While Seattle may have been the biggest star on the American punk and rock n’ roll map of the early to mid-nineties, there was probably no scene more prolific and arguably groundbreaking than the one that emerged in San Diego. Rather than trying to get caught up in the prevailing wind of the sound from the Northwest, bands like the Locust, Swing Kids and Angel Hair offered abravise, visceral hardcore punk rock unlike anything else that was around. No less than three locally based labels—Gold Standard Labs, Three One G and Gravity (all still in operation today)—worked at documenting the ever growing and fertile scene while reaching out to similar minded acts to add to their eclectic rosters.
Though Jenny Piccolo hailed from Northern California, they shared a similar approach with many of their colleagues on Three One G. The three-piece played a straightforward brand of furious hardcore, with songs as brutal as they were efficient. The 52 songs presented here are over in 36 minutes, not allowing the listener much breathing room. This self-titled discography compiles all the previous Three One G releases, along with other split releases and compilation tracks, providing an exhaustive offering of 30-second punk rock blasts.
Unfortunately, many of the bands from this era worked with limited budgets, and it didn’t always allow for the best production values. And though Dan Maier did his best to digitally master the material, the sound quality (which wasn’t great to begin with) varies wildly. Additionally, with some of these releases originally vinyl-only singles, one gets the impression that Maier may have pulled tracks directly from the vinyl instead of the original tapes. Whatever the reason for the inconsistent sound, the power is undeniable. It’s a simple formula, simply played but effective, and it undoubtedly carried a wow factor live.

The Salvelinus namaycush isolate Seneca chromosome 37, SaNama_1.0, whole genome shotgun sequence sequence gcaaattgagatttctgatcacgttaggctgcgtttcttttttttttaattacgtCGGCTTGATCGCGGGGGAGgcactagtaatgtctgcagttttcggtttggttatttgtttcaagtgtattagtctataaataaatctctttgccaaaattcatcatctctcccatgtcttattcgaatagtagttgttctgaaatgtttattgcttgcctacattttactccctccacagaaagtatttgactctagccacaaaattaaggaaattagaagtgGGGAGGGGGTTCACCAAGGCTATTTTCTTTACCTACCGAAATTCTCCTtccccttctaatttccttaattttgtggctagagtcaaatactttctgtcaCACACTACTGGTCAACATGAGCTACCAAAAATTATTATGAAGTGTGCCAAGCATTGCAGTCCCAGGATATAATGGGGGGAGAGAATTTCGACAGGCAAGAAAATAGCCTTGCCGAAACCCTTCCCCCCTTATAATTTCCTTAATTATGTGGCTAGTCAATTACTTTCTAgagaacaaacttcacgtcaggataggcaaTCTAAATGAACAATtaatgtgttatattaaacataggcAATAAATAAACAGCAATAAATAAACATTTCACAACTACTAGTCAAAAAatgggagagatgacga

Lyrically, however, the band stumbles quite a bit. The issues addressed as fairly boilerplate—war, racism, consumerism—without the band bringing any particularly compelling viewpoints to the table. For example “Red Dead” offers these deep insights: “Bigotry calling me / ethnic genocide / burn fucker burn.” Yes, those are all the words to the song. Or take these pearls of wisdom from “Freshly Grown Warheads”: “You taught us all about your religion / all about your dos and don’ts / take pride in who you are / but let me ask how much war we can take / thank God the war was won / it’s all in your mind.” I suppose it’s hard to cram anything significant to say in less than a minute, but I can’t imagine anyone is listening to this to gain new views on hot-button issues.
At the end of the day, the Jenny Piccolo discography is strictly a fans-only affair. The band was an interesting but wholly unimportant chapter in the overall scope of the ever-changing landscape of the San Diego scene. For older punks who hide their tattoos under the dress shirts at their office jobs, it will be a trip down memory lane on the morning subway ride while listening to their iPods. The sweat and energy are palpable, but for anyone who hasn’t heard them before, it’s inessential.